“Hope” expresses an eager expectation that is always based upon a promise. Unlike the English word, the original Greek does not include the concept of “a wishful desire”; rather, expressing a ready anticipation based upon confidence or trust.
In the crucifixion of Christ, He had hope because God the Father had given Him a promise that He would not leave His soul in Hades, nor would His flesh see corruption. Therefore, He did not face the cross with wishful thinking, but in eager expectation concerning the promise given to Him.
Because of this My heart praises and My tongue rejoices, indeed still also My flesh rests upon hope, because You will not abandon My soul in Hades, nor give Your pious One to see corruption – Acts 2:26-27
Herod had desired for a long time to see Jesus, because he hoped (eagerly expected) that Jesus would perform some sign for him, Luke 23:8. Herod knew of what Jesus was doing among the people and the signs and wonders that He had performed; however, his hope was not about believing in the Christ, but for entertainment. And when Christ refused to answer him, he and his men of war mistreated Jesus. Later, Herod is struck with worms and dies when he claims to be a god, Acts 12:21-23.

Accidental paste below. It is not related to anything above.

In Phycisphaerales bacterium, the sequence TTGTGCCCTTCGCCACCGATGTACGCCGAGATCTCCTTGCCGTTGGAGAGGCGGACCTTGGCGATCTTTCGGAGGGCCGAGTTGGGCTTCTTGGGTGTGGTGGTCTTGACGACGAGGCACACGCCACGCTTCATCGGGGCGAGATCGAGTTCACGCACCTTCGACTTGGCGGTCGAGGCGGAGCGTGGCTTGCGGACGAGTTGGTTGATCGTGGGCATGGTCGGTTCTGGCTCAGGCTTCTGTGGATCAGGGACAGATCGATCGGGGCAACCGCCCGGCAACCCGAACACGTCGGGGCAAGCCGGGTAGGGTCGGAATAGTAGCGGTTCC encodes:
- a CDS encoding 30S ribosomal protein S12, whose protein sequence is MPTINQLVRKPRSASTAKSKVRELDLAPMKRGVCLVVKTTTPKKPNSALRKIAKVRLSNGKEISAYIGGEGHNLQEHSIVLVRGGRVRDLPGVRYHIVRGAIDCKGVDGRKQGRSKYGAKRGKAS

The hope we find on the road to Emmaus with two of the disciples after the resurrection of Christ expresses an eager expectation because they had anticipation that Jesus was the Messiah and would restore Israel, a hope based upon God’s promise; however, the Chief Priests and rulers of Israel delivered Him over to be condemned to death and crucified. Therefore, even though they expected that Jesus was the Messiah, for He […]